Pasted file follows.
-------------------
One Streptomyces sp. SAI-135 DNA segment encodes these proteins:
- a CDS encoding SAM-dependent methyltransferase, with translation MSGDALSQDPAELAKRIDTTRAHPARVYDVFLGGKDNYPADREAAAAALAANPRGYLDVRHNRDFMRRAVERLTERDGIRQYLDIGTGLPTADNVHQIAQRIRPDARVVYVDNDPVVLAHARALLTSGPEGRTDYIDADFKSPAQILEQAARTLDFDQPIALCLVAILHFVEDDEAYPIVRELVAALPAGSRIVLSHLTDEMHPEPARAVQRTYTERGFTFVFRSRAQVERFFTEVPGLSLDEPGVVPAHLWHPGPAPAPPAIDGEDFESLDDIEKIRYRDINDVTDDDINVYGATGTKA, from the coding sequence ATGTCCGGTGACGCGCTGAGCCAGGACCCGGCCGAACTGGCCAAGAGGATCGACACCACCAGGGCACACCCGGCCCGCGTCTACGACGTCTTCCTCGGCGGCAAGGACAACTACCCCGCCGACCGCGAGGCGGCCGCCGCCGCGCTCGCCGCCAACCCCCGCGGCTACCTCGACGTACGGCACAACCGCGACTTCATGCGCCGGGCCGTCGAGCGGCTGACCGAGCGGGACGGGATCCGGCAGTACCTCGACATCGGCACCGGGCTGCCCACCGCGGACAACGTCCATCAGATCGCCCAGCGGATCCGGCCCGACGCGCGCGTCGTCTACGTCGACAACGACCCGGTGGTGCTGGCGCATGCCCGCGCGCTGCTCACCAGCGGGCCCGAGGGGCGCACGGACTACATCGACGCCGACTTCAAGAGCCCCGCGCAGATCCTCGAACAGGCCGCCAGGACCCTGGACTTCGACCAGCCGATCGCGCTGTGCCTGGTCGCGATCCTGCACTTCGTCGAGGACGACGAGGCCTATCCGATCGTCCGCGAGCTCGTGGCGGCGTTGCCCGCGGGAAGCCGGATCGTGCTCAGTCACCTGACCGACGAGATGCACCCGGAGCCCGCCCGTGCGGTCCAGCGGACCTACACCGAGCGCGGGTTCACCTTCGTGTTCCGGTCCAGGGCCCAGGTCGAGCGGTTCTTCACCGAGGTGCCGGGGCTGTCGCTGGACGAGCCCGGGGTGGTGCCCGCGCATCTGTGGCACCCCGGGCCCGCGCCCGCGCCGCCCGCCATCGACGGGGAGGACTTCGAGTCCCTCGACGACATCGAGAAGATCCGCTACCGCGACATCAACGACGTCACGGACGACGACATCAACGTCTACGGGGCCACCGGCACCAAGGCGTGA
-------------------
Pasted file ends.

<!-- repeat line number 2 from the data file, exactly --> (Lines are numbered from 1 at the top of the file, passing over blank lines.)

- a CDS encoding SAM-dependent methyltransferase, with translation MSGDALSQDPAELAKRIDTTRAHPARVYDVFLGGKDNYPADREAAAAALAANPRGYLDVRHNRDFMRRAVERLTERDGIRQYLDIGTGLPTADNVHQIAQRIRPDARVVYVDNDPVVLAHARALLTSGPEGRTDYIDADFKSPAQILEQAARTLDFDQPIALCLVAILHFVEDDEAYPIVRELVAALPAGSRIVLSHLTDEMHPEPARAVQRTYTERGFTFVFRSRAQVERFFTEVPGLSLDEPGVVPAHLWHPGPAPAPPAIDGEDFESLDDIEKIRYRDINDVTDDDINVYGATGTKA, from the coding sequence ATGTCCGGTGACGCGCTGAGCCAGGACCCGGCCGAACTGGCCAAGAGGATCGACACCACCAGGGCACACCCGGCCCGCGTCTACGACGTCTTCCTCGGCGGCAAGGACAACTACCCCGCCGACCGCGAGGCGGCCGCCGCCGCGCTCGCCGCCAACCCCCGCGGCTACCTCGACGTACGGCACAACCGCGACTTCATGCGCCGGGCCGTCGAGCGGCTGACCGAGCGGGACGGGATCCGGCAGTACCTCGACATCGGCACCGGGCTGCCCACCGCGGACAACGTCCATCAGATCGCCCAGCGGATCCGGCCCGACGCGCGCGTCGTCTACGTCGACAACGACCCGGTGGTGCTGGCGCATGCCCGCGCGCTGCTCACCAGCGGGCCCGAGGGGCGCACGGACTACATCGACGCCGACTTCAAGAGCCCCGCGCAGATCCTCGAACAGGCCGCCAGGACCCTGGACTTCGACCAGCCGATCGCGCTGTGCCTGGTCGCGATCCTGCACTTCGTCGAGGACGACGAGGCCTATCCGATCGTCCGCGAGCTCGTGGCGGCGTTGCCCGCGGGAAGCCGGATCGTGCTCAGTCACCTGACCGACGAGATGCACCCGGAGCCCGCCCGTGCGGTCCAGCGGACCTACACCGAGCGCGGGTTCACCTTCGTGTTCCGGTCCAGGGCCCAGGTCGAGCGGTTCTTCACCGAGGTGCCGGGGCTGTCGCTGGACGAGCCCGGGGTGGTGCCCGCGCATCTGTGGCACCCCGGGCCCGCGCCCGCGCCGCCCGCCATCGACGGGGAGGACTTCGAGTCCCTCGACGACATCGAGAAGATCCGCTACCGCGACATCAACGACGTCACGGACGACGACATCAACGTCTACGGGGCCACCGGCACCAAGGCGTGA